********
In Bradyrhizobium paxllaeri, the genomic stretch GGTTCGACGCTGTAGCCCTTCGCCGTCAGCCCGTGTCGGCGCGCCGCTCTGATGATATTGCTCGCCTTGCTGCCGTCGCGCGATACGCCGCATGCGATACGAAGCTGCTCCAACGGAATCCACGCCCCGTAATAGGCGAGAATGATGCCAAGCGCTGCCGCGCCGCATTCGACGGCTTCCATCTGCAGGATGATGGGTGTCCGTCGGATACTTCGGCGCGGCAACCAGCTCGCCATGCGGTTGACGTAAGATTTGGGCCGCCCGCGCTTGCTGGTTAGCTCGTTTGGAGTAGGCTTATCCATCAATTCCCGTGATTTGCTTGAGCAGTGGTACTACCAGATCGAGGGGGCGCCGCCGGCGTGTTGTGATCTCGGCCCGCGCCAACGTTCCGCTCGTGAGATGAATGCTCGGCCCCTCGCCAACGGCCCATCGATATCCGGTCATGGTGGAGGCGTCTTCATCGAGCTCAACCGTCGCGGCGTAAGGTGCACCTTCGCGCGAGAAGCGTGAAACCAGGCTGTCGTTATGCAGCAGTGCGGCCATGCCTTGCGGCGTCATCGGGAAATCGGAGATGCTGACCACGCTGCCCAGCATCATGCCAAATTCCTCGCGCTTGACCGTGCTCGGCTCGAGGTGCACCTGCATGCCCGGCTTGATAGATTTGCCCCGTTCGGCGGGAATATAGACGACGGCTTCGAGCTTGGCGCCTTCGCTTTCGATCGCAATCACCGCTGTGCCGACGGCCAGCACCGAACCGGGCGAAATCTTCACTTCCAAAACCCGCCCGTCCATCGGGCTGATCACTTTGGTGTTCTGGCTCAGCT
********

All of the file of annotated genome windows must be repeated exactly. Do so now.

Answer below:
In Bradyrhizobium paxllaeri, the genomic stretch GGTTCGACGCTGTAGCCCTTCGCCGTCAGCCCGTGTCGGCGCGCCGCTCTGATGATATTGCTCGCCTTGCTGCCGTCGCGCGATACGCCGCATGCGATACGAAGCTGCTCCAACGGAATCCACGCCCCGTAATAGGCGAGAATGATGCCAAGCGCTGCCGCGCCGCATTCGACGGCTTCCATCTGCAGGATGATGGGTGTCCGTCGGATACTTCGGCGCGGCAACCAGCTCGCCATGCGGTTGACGTAAGATTTGGGCCGCCCGCGCTTGCTGGTTAGCTCGTTTGGAGTAGGCTTATCCATCAATTCCCGTGATTTGCTTGAGCAGTGGTACTACCAGATCGAGGGGGCGCCGCCGGCGTGTTGTGATCTCGGCCCGCGCCAACGTTCCGCTCGTGAGATGAATGCTCGGCCCCTCGCCAACGGCCCATCGATATCCGGTCATGGTGGAGGCGTCTTCATCGAGCTCAACCGTCGCGGCGTAAGGTGCACCTTCGCGCGAGAAGCGTGAAACCAGGCTGTCGTTATGCAGCAGTGCGGCCATGCCTTGCGGCGTCATCGGGAAATCGGAGATGCTGACCACGCTGCCCAGCATCATGCCAAATTCCTCGCGCTTGACCGTGCTCGGCTCGAGGTGCACCTGCATGCCCGGCTTGATAGATTTGCCCCGTTCGGCGGGAATATAGACGACGGCTTCGAGCTTGGCGCCTTCGCTTTCGATCGCAATCACCGCTGTGCCGACGGCCAGCACCGAACCGGGCGAAATCTTCACTTCCAAAACCCGCCCGTCCATCGGGCTGATCACTTTGGTGTTCTGGCTCAGCT